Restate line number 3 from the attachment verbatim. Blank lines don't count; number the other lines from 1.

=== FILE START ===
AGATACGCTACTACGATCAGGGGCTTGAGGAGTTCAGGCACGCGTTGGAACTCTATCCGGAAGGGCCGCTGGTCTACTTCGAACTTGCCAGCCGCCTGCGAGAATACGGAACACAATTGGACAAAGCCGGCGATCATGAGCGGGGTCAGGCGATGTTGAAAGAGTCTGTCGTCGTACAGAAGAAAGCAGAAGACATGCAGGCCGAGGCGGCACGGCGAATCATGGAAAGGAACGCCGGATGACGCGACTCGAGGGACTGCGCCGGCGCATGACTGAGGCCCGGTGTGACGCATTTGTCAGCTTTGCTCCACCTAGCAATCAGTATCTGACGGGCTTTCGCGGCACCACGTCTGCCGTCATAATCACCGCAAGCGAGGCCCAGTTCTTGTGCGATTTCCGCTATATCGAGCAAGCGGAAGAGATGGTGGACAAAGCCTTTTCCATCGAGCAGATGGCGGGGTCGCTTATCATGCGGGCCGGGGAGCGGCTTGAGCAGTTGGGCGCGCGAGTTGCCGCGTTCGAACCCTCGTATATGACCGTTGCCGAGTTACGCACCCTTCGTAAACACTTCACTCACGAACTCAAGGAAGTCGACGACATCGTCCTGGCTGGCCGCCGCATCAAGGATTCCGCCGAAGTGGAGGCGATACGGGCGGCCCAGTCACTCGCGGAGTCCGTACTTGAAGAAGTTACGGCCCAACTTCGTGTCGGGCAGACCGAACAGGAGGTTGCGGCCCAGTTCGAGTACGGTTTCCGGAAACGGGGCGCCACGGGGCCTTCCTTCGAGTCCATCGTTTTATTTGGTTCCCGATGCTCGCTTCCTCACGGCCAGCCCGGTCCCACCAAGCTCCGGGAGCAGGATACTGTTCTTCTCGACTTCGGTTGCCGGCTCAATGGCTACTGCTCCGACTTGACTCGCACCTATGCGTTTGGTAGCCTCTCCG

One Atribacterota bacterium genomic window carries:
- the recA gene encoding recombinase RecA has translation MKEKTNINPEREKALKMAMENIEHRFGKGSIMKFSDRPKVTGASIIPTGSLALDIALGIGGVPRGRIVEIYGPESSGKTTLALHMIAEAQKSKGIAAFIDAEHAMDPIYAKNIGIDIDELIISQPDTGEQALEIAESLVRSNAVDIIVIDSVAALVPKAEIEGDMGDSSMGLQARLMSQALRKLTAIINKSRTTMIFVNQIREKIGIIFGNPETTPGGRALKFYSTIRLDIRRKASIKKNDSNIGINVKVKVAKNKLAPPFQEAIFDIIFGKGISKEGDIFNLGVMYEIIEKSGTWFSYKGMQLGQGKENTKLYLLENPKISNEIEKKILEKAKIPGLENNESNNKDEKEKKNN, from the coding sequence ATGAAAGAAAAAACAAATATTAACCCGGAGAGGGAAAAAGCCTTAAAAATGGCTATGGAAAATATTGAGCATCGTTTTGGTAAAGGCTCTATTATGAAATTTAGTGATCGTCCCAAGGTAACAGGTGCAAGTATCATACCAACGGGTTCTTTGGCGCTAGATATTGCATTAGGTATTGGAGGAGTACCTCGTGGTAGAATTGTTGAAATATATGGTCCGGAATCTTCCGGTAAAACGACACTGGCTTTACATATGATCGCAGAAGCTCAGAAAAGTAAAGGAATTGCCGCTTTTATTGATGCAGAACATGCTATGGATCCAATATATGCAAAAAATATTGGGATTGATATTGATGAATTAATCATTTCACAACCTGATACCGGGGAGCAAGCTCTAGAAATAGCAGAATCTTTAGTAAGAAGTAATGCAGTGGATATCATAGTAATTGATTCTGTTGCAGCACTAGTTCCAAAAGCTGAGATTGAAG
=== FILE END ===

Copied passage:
- the recA gene encoding recombinase RecA has translation MKEKTNINPEREKALKMAMENIEHRFGKGSIMKFSDRPKVTGASIIPTGSLALDIALGIGGVPRGRIVEIYGPESSGKTTLALHMIAEAQKSKGIAAFIDAEHAMDPIYAKNIGIDIDELIISQPDTGEQALEIAESLVRSNAVDIIVIDSVAALVPKAEIEGDMGDSSMGLQARLMSQALRKLTAIINKSRTTMIFVNQIREKIGIIFGNPETTPGGRALKFYSTIRLDIRRKASIKKNDSNIGINVKVKVAKNKLAPPFQEAIFDIIFGKGISKEGDIFNLGVMYEIIEKSGTWFSYKGMQLGQGKENTKLYLLENPKISNEIEKKILEKAKIPGLENNESNNKDEKEKKNN, from the coding sequence ATGAAAGAAAAAACAAATATTAACCCGGAGAGGGAAAAAGCCTTAAAAATGGCTATGGAAAATATTGAGCATCGTTTTGGTAAAGGCTCTATTATGAAATTTAGTGATCGTCCCAAGGTAACAGGTGCAAGTATCATACCAACGGGTTCTTTGGCGCTAGATATTGCATTAGGTATTGGAGGAGTACCTCGTGGTAGAATTGTTGAAATATATGGTCCGGAATCTTCCGGTAAAACGACACTGGCTTTACATATGATCGCAGAAGCTCAGAAAAGTAAAGGAATTGCCGCTTTTATTGATGCAGAACATGCTATGGATCCAATATATGCAAAAAATATTGGGATTGATATTGATGAATTAATCATTTCACAACCTGATACCGGGGAGCAAGCTCTAGAAATAGCAGAATCTTTAGTAAGAAGTAATGCAGTGGATATCATAGTAATTGATTCTGTTGCAGCACTAGTTCCAAAAGCTGAGATTGAAG